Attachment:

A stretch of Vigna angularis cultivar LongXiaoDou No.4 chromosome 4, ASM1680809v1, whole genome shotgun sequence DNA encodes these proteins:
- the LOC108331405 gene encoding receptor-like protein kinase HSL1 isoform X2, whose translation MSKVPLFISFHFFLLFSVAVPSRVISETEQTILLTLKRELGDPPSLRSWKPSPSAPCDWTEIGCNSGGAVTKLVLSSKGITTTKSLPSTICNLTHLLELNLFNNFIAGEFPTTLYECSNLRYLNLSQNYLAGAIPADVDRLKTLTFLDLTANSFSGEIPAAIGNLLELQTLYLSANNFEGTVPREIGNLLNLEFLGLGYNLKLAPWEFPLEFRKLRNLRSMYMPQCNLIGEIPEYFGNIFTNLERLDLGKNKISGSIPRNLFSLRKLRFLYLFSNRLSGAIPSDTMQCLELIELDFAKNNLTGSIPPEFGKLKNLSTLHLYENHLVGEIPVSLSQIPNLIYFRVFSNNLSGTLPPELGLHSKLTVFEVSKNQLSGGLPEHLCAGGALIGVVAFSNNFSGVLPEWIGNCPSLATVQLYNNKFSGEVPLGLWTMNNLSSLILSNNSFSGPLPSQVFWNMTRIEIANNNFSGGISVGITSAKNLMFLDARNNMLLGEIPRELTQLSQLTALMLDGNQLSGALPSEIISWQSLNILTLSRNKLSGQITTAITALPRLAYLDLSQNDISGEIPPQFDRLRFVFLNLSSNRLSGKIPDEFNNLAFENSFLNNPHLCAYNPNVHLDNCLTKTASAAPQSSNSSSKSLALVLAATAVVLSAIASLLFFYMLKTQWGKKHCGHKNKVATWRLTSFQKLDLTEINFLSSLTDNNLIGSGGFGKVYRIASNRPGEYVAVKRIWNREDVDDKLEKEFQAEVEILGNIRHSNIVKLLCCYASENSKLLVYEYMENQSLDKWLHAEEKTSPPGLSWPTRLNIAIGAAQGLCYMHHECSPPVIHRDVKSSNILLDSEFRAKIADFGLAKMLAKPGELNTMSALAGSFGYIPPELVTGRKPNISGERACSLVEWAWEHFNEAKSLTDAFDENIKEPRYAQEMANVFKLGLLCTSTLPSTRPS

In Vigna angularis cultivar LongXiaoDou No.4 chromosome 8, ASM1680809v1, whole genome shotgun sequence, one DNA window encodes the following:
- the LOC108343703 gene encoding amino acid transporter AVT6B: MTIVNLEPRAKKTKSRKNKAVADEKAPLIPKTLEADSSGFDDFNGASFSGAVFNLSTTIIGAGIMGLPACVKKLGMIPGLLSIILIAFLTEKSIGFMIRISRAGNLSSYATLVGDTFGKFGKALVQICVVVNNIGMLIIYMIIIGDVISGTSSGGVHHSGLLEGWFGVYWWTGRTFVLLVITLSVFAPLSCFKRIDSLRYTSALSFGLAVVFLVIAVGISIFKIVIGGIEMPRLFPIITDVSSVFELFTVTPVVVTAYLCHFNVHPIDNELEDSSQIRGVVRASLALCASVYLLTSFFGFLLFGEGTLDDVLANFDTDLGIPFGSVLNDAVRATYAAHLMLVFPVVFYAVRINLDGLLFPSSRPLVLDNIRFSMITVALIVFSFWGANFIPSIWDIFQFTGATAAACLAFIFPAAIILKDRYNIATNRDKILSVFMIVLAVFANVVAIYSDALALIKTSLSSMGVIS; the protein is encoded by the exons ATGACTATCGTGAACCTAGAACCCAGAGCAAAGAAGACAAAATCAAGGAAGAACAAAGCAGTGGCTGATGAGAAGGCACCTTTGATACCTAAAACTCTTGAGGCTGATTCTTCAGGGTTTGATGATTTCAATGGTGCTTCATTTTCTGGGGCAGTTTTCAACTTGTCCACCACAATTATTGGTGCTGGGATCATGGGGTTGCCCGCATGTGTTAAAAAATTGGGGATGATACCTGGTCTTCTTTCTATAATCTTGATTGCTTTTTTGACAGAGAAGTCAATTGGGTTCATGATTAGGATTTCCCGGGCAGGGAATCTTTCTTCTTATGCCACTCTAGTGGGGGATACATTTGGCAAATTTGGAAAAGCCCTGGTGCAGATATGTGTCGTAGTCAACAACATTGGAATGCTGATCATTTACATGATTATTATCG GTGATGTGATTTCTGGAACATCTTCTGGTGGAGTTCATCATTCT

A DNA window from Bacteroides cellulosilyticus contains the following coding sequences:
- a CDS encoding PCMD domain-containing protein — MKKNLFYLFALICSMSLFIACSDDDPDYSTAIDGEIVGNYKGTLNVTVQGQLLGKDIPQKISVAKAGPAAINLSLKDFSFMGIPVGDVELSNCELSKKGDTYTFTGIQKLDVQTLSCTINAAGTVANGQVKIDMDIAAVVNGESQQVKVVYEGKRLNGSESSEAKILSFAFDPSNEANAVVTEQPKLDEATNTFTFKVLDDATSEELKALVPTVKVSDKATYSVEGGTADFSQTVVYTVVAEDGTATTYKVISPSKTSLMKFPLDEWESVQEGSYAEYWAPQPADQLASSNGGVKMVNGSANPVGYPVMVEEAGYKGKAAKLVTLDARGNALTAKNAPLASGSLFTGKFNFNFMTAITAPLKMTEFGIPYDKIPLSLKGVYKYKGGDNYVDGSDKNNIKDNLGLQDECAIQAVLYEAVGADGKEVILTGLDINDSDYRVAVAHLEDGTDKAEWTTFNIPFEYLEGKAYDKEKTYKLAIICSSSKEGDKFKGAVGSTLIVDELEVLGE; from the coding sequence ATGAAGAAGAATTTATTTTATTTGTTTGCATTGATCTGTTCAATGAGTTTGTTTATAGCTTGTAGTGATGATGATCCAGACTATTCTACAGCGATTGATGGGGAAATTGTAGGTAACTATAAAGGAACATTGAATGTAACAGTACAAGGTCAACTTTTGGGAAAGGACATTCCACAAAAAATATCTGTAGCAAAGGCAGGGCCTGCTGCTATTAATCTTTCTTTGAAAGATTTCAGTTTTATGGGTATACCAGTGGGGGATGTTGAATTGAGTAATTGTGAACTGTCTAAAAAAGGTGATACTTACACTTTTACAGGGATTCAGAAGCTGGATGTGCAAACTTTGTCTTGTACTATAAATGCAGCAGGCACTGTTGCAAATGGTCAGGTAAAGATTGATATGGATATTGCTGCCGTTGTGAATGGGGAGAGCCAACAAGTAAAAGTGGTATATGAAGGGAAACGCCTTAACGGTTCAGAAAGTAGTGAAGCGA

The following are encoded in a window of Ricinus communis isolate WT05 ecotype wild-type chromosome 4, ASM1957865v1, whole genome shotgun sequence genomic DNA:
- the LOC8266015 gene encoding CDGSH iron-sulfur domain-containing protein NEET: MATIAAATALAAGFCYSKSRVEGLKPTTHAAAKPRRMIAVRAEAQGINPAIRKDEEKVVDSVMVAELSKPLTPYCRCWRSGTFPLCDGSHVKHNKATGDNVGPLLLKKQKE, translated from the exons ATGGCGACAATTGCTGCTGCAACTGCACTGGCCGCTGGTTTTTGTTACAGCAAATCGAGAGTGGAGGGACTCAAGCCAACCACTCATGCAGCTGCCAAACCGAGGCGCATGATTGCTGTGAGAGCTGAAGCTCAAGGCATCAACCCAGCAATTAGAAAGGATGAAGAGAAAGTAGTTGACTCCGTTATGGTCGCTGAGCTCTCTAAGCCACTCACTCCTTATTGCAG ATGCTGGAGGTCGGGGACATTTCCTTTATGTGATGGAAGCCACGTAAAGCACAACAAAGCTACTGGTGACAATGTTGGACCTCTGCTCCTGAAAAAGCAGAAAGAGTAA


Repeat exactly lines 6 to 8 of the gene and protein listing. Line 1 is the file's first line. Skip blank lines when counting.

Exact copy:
- a CDS encoding PCMD domain-containing protein — MKKNLFYLFALICSMSLFIACSDDDPDYSTAIDGEIVGNYKGTLNVTVQGQLLGKDIPQKISVAKAGPAAINLSLKDFSFMGIPVGDVELSNCELSKKGDTYTFTGIQKLDVQTLSCTINAAGTVANGQVKIDMDIAAVVNGESQQVKVVYEGKRLNGSESSEAKILSFAFDPSNEANAVVTEQPKLDEATNTFTFKVLDDATSEELKALVPTVKVSDKATYSVEGGTADFSQTVVYTVVAEDGTATTYKVISPSKTSLMKFPLDEWESVQEGSYAEYWAPQPADQLASSNGGVKMVNGSANPVGYPVMVEEAGYKGKAAKLVTLDARGNALTAKNAPLASGSLFTGKFNFNFMTAITAPLKMTEFGIPYDKIPLSLKGVYKYKGGDNYVDGSDKNNIKDNLGLQDECAIQAVLYEAVGADGKEVILTGLDINDSDYRVAVAHLEDGTDKAEWTTFNIPFEYLEGKAYDKEKTYKLAIICSSSKEGDKFKGAVGSTLIVDELEVLGE; from the coding sequence ATGAAGAAGAATTTATTTTATTTGTTTGCATTGATCTGTTCAATGAGTTTGTTTATAGCTTGTAGTGATGATGATCCAGACTATTCTACAGCGATTGATGGGGAAATTGTAGGTAACTATAAAGGAACATTGAATGTAACAGTACAAGGTCAACTTTTGGGAAAGGACATTCCACAAAAAATATCTGTAGCAAAGGCAGGGCCTGCTGCTATTAATCTTTCTTTGAAAGATTTCAGTTTTATGGGTATACCAGTGGGGGATGTTGAATTGAGTAATTGTGAACTGTCTAAAAAAGGTGATACTTACACTTTTACAGGGATTCAGAAGCTGGATGTGCAAACTTTGTCTTGTACTATAAATGCAGCAGGCACTGTTGCAAATGGTCAGGTAAAGATTGATATGGATATTGCTGCCGTTGTGAATGGGGAGAGCCAACAAGTAAAAGTGGTATATGAAGGGAAACGCCTTAACGGTTCAGAAAGTAGTGAAGCGA

The following are encoded in a window of Ricinus communis isolate WT05 ecotype wild-type chromosome 4, ASM1957865v1, whole genome shotgun sequence genomic DNA:
- the LOC8266015 gene encoding CDGSH iron-sulfur domain-containing protein NEET: MATIAAATALAAGFCYSKSRVEGLKPTTHAAAKPRRMIAVRAEAQGINPAIRKDEEKVVDSVMVAELSKPLTPYCRCWRSGTFPLCDGSHVKHNKATGDNVGPLLLKKQKE, translated from the exons ATGGCGACAATTGCTGCTGCAACTGCACTGGCCGCTGGTTTTTGTTACAGCAAATCGAGAGTGGAGGGACTCAAGCCAACCACTCATGCAGCTGCCAAACCGAGGCGCATGATTGCTGTGAGAGCTGAAGCTCAAGGCATCAACCCAGCAATTAGAAAGGATGAAGAGAAAGTAGTTGACTCCGTTATGGTCGCTGAGCTCTCTAAGCCACTCACTCCTTATTGCAG ATGCTGGAGGTCGGGGACATTTCCTTTATGTGATGGAAGCCACGTAAAGCACAACAAAGCTACTGGTGACAATGTTGGACCTCTGCTCCTGAAAAAGCAGAAAGAGTAA